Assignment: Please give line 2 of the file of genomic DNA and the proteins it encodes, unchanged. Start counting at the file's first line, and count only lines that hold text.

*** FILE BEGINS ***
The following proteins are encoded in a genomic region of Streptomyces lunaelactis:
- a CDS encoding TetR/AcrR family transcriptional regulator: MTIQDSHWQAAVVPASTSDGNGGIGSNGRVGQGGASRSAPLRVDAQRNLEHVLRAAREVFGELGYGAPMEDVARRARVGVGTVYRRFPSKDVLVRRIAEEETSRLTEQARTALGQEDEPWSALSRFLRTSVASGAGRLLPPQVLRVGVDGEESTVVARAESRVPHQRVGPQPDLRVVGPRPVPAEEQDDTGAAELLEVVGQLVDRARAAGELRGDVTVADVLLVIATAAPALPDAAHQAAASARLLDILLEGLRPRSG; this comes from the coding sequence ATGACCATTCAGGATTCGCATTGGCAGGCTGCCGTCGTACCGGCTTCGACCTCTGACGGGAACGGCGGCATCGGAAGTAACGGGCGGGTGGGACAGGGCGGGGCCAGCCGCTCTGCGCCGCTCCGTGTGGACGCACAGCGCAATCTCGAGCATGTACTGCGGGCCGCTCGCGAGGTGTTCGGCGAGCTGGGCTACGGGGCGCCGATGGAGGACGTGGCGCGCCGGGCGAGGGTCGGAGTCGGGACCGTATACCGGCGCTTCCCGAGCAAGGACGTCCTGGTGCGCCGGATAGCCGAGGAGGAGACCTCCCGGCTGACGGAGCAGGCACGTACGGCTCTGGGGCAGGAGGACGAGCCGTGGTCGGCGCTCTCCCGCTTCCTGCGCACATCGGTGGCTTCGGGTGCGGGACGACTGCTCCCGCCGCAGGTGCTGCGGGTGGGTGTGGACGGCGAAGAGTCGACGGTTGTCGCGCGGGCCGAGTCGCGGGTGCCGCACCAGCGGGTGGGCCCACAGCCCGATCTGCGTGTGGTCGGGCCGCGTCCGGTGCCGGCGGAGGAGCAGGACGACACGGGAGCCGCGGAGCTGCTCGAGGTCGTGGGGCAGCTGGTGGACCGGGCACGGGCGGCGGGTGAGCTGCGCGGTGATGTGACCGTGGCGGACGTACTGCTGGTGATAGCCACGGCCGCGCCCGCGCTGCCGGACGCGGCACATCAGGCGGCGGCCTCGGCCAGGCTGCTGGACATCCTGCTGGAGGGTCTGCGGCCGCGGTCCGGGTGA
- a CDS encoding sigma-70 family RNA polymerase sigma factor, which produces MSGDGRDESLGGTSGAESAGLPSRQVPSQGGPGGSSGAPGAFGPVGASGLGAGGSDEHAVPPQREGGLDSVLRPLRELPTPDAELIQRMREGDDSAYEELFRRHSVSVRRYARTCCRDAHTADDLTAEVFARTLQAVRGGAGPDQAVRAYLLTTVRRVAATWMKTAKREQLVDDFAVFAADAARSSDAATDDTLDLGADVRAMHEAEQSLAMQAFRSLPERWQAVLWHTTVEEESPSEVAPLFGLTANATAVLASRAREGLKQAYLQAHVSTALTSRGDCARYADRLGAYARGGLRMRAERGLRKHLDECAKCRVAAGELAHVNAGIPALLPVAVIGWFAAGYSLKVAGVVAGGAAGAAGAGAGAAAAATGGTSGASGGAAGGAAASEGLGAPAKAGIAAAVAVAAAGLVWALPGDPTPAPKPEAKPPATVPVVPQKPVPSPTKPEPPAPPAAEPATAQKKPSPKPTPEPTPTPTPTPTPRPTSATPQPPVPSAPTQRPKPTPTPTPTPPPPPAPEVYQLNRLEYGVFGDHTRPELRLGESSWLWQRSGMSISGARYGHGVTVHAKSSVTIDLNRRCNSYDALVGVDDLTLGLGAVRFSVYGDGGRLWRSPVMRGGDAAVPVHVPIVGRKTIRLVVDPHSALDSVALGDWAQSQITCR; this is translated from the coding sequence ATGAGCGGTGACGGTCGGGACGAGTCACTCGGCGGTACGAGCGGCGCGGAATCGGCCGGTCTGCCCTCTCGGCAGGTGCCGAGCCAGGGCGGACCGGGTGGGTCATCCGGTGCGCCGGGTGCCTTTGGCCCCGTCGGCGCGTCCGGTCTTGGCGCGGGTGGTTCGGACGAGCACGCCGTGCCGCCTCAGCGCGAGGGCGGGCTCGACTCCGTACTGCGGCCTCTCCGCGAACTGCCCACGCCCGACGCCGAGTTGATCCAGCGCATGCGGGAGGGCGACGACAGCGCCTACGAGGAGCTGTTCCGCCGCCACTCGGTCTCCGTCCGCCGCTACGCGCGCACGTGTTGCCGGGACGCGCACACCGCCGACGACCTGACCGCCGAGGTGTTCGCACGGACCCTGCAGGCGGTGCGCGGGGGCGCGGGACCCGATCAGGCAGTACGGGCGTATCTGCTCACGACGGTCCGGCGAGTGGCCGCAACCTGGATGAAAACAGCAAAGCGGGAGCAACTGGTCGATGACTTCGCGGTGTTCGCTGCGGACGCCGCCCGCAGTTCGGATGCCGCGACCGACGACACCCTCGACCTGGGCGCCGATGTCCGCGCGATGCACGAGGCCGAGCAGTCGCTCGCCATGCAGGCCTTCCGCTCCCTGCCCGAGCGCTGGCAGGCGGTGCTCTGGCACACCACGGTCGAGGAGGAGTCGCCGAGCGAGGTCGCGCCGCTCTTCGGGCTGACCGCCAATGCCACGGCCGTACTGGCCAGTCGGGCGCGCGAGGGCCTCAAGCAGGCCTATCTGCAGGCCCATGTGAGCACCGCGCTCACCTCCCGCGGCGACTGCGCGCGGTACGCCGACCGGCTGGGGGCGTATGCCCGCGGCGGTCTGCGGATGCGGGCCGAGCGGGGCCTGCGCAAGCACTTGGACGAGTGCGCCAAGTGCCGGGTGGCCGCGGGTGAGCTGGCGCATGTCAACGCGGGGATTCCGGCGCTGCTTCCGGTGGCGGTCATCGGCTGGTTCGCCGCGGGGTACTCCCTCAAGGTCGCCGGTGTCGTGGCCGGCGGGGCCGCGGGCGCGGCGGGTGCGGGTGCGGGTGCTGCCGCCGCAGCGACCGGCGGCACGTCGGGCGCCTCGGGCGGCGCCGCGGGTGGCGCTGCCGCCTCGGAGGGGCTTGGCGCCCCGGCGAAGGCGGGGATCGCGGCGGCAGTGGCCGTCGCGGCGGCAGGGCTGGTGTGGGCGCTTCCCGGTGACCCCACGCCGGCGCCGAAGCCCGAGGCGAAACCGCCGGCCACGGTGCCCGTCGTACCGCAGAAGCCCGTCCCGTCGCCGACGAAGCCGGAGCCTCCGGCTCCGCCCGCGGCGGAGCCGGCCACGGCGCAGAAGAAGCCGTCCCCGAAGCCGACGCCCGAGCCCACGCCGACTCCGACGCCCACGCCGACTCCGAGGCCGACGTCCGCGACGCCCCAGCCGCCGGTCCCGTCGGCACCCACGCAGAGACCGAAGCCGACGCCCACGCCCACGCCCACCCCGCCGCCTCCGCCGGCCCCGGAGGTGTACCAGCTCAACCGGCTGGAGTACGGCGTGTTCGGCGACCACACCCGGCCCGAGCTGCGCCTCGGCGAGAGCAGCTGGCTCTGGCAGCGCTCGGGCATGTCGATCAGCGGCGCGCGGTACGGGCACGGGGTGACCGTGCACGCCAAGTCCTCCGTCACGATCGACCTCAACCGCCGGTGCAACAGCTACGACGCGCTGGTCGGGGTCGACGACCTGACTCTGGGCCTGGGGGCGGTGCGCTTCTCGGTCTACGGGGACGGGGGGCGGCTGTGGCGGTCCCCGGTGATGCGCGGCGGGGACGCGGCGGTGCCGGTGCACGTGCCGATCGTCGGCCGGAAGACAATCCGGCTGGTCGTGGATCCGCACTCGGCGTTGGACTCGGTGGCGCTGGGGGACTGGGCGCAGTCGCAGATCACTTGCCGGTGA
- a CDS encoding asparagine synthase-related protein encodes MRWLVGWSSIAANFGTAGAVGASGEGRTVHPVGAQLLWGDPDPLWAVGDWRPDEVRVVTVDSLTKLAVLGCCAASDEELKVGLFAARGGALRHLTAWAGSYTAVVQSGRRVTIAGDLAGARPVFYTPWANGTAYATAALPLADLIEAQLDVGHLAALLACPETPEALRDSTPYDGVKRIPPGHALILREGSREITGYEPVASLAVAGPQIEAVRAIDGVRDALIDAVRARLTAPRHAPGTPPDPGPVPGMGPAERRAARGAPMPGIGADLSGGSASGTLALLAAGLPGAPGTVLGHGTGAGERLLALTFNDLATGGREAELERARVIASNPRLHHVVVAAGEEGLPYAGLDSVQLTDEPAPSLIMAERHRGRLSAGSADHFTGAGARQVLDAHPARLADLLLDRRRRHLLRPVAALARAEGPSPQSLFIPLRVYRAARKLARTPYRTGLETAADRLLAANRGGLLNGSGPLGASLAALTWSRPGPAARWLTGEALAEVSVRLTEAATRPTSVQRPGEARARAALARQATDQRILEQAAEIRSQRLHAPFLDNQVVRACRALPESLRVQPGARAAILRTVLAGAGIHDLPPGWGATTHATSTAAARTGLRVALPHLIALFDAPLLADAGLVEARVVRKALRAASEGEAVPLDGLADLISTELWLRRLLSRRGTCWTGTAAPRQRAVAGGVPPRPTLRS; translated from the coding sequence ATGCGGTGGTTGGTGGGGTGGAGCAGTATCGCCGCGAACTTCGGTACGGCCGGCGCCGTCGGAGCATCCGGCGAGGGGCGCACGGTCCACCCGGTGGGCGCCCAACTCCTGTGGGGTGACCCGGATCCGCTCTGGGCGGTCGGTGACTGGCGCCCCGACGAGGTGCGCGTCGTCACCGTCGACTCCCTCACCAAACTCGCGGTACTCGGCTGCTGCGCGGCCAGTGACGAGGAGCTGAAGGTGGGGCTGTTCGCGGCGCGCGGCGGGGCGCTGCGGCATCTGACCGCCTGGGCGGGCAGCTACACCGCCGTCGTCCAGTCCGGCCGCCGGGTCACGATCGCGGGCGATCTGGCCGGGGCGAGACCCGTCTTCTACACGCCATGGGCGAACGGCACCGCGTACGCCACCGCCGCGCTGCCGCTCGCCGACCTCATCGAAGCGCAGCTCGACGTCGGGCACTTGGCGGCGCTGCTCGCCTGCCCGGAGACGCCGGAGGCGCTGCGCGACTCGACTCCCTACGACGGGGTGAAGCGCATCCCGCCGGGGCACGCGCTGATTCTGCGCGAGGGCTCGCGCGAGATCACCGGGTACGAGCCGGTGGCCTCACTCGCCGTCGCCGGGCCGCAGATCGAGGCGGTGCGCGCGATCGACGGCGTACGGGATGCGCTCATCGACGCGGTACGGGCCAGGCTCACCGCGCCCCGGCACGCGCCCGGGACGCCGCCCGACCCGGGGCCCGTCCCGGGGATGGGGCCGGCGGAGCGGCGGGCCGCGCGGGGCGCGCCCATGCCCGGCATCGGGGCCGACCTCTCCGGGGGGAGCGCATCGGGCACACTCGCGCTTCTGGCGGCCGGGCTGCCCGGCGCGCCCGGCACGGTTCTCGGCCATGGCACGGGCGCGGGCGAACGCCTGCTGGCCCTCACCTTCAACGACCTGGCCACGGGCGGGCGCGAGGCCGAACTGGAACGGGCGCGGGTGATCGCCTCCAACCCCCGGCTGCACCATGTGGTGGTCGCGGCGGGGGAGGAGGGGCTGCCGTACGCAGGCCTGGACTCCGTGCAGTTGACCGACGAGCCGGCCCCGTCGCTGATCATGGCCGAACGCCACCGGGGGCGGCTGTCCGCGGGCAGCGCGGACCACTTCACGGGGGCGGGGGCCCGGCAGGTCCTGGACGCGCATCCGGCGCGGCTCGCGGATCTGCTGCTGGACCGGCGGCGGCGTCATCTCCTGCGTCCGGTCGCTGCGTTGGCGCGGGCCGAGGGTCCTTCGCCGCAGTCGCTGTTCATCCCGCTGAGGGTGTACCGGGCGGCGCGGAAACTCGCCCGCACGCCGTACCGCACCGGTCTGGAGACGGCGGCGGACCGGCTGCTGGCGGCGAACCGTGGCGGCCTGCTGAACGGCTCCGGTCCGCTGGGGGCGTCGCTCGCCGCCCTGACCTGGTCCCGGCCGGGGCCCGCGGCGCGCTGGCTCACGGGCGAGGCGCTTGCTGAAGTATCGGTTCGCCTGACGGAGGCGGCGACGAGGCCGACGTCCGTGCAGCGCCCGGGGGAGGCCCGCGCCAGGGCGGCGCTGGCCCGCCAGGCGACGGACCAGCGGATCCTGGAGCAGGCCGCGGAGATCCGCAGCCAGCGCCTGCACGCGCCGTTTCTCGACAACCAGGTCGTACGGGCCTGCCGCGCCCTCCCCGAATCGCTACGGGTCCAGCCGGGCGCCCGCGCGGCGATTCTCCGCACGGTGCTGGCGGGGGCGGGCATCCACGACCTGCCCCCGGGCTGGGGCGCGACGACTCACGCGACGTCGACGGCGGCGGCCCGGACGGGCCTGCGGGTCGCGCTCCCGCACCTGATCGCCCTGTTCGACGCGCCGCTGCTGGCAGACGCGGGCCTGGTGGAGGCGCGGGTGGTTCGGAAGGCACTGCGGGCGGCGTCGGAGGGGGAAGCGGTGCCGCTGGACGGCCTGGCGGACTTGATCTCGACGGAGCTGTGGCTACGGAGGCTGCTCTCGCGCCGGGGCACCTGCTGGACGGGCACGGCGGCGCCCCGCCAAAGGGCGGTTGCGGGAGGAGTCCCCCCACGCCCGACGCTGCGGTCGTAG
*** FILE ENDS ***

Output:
- a CDS encoding TetR/AcrR family transcriptional regulator: MTIQDSHWQAAVVPASTSDGNGGIGSNGRVGQGGASRSAPLRVDAQRNLEHVLRAAREVFGELGYGAPMEDVARRARVGVGTVYRRFPSKDVLVRRIAEEETSRLTEQARTALGQEDEPWSALSRFLRTSVASGAGRLLPPQVLRVGVDGEESTVVARAESRVPHQRVGPQPDLRVVGPRPVPAEEQDDTGAAELLEVVGQLVDRARAAGELRGDVTVADVLLVIATAAPALPDAAHQAAASARLLDILLEGLRPRSG; this comes from the coding sequence ATGACCATTCAGGATTCGCATTGGCAGGCTGCCGTCGTACCGGCTTCGACCTCTGACGGGAACGGCGGCATCGGAAGTAACGGGCGGGTGGGACAGGGCGGGGCCAGCCGCTCTGCGCCGCTCCGTGTGGACGCACAGCGCAATCTCGAGCATGTACTGCGGGCCGCTCGCGAGGTGTTCGGCGAGCTGGGCTACGGGGCGCCGATGGAGGACGTGGCGCGCCGGGCGAGGGTCGGAGTCGGGACCGTATACCGGCGCTTCCCGAGCAAGGACGTCCTGGTGCGCCGGATAGCCGAGGAGGAGACCTCCCGGCTGACGGAGCAGGCACGTACGGCTCTGGGGCAGGAGGACGAGCCGTGGTCGGCGCTCTCCCGCTTCCTGCGCACATCGGTGGCTTCGGGTGCGGGACGACTGCTCCCGCCGCAGGTGCTGCGGGTGGGTGTGGACGGCGAAGAGTCGACGGTTGTCGCGCGGGCCGAGTCGCGGGTGCCGCACCAGCGGGTGGGCCCACAGCCCGATCTGCGTGTGGTCGGGCCGCGTCCGGTGCCGGCGGAGGAGCAGGACGACACGGGAGCCGCGGAGCTGCTCGAGGTCGTGGGGCAGCTGGTGGACCGGGCACGGGCGGCGGGTGAGCTGCGCGGTGATGTGACCGTGGCGGACGTACTGCTGGTGATAGCCACGGCCGCGCCCGCGCTGCCGGACGCGGCACATCAGGCGGCGGCCTCGGCCAGGCTGCTGGACATCCTGCTGGAGGGTCTGCGGCCGCGGTCCGGGTGA